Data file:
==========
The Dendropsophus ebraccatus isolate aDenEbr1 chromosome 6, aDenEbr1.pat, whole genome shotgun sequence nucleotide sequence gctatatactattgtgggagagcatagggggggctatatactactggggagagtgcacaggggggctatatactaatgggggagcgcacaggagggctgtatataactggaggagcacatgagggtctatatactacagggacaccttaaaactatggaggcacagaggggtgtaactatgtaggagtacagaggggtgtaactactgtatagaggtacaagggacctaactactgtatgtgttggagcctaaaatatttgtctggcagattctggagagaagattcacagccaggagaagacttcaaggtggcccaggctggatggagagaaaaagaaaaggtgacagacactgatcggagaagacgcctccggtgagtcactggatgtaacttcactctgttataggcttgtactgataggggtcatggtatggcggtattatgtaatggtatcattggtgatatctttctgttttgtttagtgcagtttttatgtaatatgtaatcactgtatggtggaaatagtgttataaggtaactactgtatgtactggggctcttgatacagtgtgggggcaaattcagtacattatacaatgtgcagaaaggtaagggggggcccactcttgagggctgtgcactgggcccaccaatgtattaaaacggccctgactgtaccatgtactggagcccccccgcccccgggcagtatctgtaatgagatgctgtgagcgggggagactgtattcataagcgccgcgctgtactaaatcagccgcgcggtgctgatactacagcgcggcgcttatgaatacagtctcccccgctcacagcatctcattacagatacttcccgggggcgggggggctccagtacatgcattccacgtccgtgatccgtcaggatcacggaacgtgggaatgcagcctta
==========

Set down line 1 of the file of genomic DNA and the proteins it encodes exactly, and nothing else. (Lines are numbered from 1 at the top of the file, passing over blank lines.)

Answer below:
The Dendropsophus ebraccatus isolate aDenEbr1 chromosome 6, aDenEbr1.pat, whole genome shotgun sequence nucleotide sequence gctatatactattgtgggagagcatagggggggctatatactactggggagagtgcacaggggggctatatactaatgggggagcgcacaggagggctgtatataactggaggagcacatgagggtctatatactacagggacaccttaaaactatggaggcacagaggggtgtaactatgtaggagtacagaggggtgtaactactgtatagaggtacaagggacctaactactgtatgtgttggagcctaaaatatttgtctggcagattctggagagaagattcacagccaggagaagacttcaaggtggcccaggctggatggagagaaaaagaaaaggtgacagacactgatcggagaagacgcctccggtgagtcactggatgtaacttcactctgttataggcttgtactgataggggtcatggtatggcggtattatgtaatggtatcattggtgatatctttctgttttgtttagtgcagtttttatgtaatatgtaatcactgtatggtggaaatagtgttataaggtaactactgtatgtactggggctcttgatacagtgtgggggcaaattcagtacattatacaatgtgcagaaaggtaagggggggcccactcttgagggctgtgcactgggcccaccaatgtattaaaacggccctgactgtaccatgtactggagcccccccgcccccgggcagtatctgtaatgagatgctgtgagcgggggagactgtattcataagcgccgcgctgtactaaatcagccgcgcggtgctgatactacagcgcggcgcttatgaatacagtctcccccgctcacagcatctcattacagatacttcccgggggcgggggggctccagtacatgcattccacgtccgtgatccgtcaggatcacggaacgtgggaatgcagcctta